Making Your Case
Have you recently been the victim of a distracted truck driver? If so, you need help to build and strengthen your case. Contact our office directly to schedule your FREE consultation. We’re waiting to help you better understand and pursue your injury claim. Take it from us, knowing the driver was violating his safety protocols is not the same thing as being able to prove it. Allow us to take that burden from you. Simply click the contact info on this page and see how we can help you get the justice you deserve.
Can multiple parties be held responsible for a truck accident?
When you and your family suffer a devastating truck collision, the first thing you need to worry about is getting the medical care you need. Once everyone’s injuries have been addressed, your next concern should focus on the cause of the accident. After a car accident, these questions can generally be answered one of two ways: You are at fault or the other driver is at fault. However, truck accidents aren’t necessarily that black and white.
Multiple Liability for Truck Accidents
The trucking industry is required to follow strict laws mandated by the federal government. These laws can help determine who should be held responsible for an accident depending on which regulations were ignored. Four possible candidates for liability are the driver, the trucking company, the cargo company, and the truck manufacturer
- Driver. Truck drivers are responsible for following traffic laws, controlling their rigs, and maintaining a level of professionalism at all times. Unfortunately, they also have to worry about deadlines, impatient employers, and efficiency bonuses. As a result, it’s easy for a truck driver to choose speed over caution and reckless behavior over safety. When a driver dismisses protocol and disregards traffic safety, he may be liable for any damages that result from his actions.
- Trucking company. A trucking company may be held liable for a collision if it placed unrealistic expectations on the driver. Federal laws mandate when and how long a driver must rest between shifts. However, when an employer encourages a driver to push through his breaks to meet his deadline, he forces the trucker to drive negligently and places you at risk. Furthermore, a trucking company can be held responsible for hiring inexperienced or dangerous drivers and for failing to maintain trucks in their fleet.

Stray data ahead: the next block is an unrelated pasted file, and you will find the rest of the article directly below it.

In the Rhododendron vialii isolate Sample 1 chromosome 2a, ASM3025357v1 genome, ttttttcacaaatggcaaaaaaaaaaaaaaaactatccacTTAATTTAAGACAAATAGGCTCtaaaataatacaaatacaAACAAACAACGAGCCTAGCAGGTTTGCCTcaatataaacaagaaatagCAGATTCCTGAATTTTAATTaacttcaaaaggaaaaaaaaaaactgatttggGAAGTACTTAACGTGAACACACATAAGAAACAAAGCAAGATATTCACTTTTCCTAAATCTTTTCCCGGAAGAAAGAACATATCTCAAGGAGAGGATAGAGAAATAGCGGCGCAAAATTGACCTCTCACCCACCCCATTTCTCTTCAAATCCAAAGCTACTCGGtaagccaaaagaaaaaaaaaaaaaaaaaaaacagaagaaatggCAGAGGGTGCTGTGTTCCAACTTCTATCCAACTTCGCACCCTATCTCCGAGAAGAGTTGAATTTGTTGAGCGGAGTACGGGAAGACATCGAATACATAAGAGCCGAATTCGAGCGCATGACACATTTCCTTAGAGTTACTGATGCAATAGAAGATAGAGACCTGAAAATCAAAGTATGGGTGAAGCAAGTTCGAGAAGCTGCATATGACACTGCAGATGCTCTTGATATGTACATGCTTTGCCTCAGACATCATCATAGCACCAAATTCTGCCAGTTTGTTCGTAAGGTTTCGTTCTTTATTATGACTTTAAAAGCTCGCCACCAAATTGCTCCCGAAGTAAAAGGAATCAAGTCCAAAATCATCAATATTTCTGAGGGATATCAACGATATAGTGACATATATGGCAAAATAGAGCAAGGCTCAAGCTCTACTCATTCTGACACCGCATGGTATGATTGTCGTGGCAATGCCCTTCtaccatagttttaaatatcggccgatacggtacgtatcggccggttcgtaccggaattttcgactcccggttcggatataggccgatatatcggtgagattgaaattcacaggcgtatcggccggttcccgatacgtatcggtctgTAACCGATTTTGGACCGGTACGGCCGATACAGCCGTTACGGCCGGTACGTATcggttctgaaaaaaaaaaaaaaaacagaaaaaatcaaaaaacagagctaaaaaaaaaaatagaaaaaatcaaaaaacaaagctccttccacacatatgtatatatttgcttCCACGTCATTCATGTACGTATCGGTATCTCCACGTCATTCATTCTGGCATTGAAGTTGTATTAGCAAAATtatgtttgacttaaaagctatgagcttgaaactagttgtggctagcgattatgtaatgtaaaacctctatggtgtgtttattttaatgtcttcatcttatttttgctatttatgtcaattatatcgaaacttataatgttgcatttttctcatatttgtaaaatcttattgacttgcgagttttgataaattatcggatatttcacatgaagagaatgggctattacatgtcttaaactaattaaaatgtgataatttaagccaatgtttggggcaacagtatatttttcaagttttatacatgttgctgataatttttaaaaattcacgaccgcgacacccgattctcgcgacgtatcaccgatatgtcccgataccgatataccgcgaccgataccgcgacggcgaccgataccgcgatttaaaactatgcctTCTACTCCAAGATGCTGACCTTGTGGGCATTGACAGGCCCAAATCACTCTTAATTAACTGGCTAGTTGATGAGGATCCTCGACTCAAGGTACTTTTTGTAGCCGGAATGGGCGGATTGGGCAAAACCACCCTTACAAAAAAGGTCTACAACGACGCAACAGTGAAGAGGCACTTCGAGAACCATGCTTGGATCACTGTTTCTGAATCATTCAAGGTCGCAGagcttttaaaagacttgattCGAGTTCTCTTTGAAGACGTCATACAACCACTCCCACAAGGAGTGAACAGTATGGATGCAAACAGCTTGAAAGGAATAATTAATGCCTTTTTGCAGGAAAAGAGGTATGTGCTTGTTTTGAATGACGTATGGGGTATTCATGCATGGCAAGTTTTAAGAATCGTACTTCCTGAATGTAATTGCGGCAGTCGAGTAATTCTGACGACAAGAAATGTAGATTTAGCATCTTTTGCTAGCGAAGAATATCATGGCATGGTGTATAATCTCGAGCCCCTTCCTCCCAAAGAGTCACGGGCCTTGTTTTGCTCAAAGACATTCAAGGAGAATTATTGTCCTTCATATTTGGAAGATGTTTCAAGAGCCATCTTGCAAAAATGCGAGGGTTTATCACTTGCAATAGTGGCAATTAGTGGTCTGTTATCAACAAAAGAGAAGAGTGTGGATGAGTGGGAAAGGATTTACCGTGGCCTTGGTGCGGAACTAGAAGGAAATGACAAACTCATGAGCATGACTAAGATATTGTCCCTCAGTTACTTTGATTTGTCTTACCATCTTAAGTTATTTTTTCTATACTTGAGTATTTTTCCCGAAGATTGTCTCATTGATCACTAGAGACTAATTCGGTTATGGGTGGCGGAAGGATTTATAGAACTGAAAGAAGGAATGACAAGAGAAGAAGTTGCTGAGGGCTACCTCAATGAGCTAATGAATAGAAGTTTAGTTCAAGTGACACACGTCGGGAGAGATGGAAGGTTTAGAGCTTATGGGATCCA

- Cargo company. One of the most common causes of truck accidents is overloaded or poorly loaded cargo. When the cargo in the trailer is unbalanced, the entire truck becomes compromised. In addition to increasing the risk of rollovers and jackknives, unbalanced loads can greatly affect the driver’s ability to control the vehicle, no matter how skilled he is. In these situations, the driver can’t be held liable, as there was nothing he could do to prevent the accident.
- Truck manufacturers. Truck manufacturers have a duty to test components to ensure their safety. If a defective part directly results in the truck’s loss of control, liability can be passed to the manufacturer. Again, since the driver would have no knowledge of the defect, he can’t be blamed for losing control.
Pursuing Your Claim
Need more information about your truck accident liability and claim options? Please feel free to download a complimentary copy of John L. Griffith’s free guide on Tennessee personal injury cases. You’ll not only learn more about your rights and claim options, but you’ll also get a better feel for how GriffithLaw can help you file a persuasive injury claim.
When pursuing a truck accident claim, you’ll need as much help as you can get to ensure a strong and convincing claim. At Griffith Law, we’re here to give you the guidance you need to feel confident and prepared for your claim’s success. We know how frustrating and complicated accident injury claims can be, so let our experience and knowledge work for you. Contact us today at 615-807-7900 for a FREE consultation.